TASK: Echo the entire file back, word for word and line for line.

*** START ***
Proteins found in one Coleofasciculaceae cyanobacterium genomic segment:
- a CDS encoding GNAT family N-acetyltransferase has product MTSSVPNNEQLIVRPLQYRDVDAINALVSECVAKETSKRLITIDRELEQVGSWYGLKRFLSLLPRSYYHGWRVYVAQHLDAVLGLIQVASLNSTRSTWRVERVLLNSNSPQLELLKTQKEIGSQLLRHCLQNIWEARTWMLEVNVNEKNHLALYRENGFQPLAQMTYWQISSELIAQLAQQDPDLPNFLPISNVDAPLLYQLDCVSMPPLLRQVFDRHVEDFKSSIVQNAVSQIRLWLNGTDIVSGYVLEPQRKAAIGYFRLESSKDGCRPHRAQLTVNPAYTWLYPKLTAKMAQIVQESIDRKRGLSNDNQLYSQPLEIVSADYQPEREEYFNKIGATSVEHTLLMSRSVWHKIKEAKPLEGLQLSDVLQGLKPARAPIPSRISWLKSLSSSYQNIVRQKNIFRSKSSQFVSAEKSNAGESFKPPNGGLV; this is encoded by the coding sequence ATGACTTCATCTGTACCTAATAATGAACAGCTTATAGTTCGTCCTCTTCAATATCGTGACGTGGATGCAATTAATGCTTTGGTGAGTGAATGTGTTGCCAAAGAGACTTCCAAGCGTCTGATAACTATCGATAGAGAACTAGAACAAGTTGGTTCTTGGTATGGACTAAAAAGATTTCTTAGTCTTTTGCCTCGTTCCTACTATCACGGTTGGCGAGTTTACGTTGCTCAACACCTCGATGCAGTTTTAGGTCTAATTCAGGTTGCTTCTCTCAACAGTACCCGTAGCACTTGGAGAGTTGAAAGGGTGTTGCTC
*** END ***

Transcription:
Proteins found in one Coleofasciculaceae cyanobacterium genomic segment:
- a CDS encoding GNAT family N-acetyltransferase has product MTSSVPNNEQLIVRPLQYRDVDAINALVSECVAKETSKRLITIDRELEQVGSWYGLKRFLSLLPRSYYHGWRVYVAQHLDAVLGLIQVASLNSTRSTWRVERVLLNSNSPQLELLKTQKEIGSQLLRHCLQNIWEARTWMLEVNVNEKNHLALYRENGFQPLAQMTYWQISSELIAQLAQQDPDLPNFLPISNVDAPLLYQLDCVSMPPLLRQVFDRHVEDFKSSIVQNAVSQIRLWLNGTDIVSGYVLEPQRKAAIGYFRLESSKDGCRPHRAQLTVNPAYTWLYPKLTAKMAQIVQESIDRKRGLSNDNQLYSQPLEIVSADYQPEREEYFNKIGATSVEHTLLMSRSVWHKIKEAKPLEGLQLSDVLQGLKPARAPIPSRISWLKSLSSSYQNIVRQKNIFRSKSSQFVSAEKSNAGESFKPPNGGLV; this is encoded by the coding sequence ATGACTTCATCTGTACCTAATAATGAACAGCTTATAGTTCGTCCTCTTCAATATCGTGACGTGGATGCAATTAATGCTTTGGTGAGTGAATGTGTTGCCAAAGAGACTTCCAAGCGTCTGATAACTATCGATAGAGAACTAGAACAAGTTGGTTCTTGGTATGGACTAAAAAGATTTCTTAGTCTTTTGCCTCGTTCCTACTATCACGGTTGGCGAGTTTACGTTGCTCAACACCTCGATGCAGTTTTAGGTCTAATTCAGGTTGCTTCTCTCAACAGTACCCGTAGCACTTGGAGAGTTGAAAGGGTGTTGCTC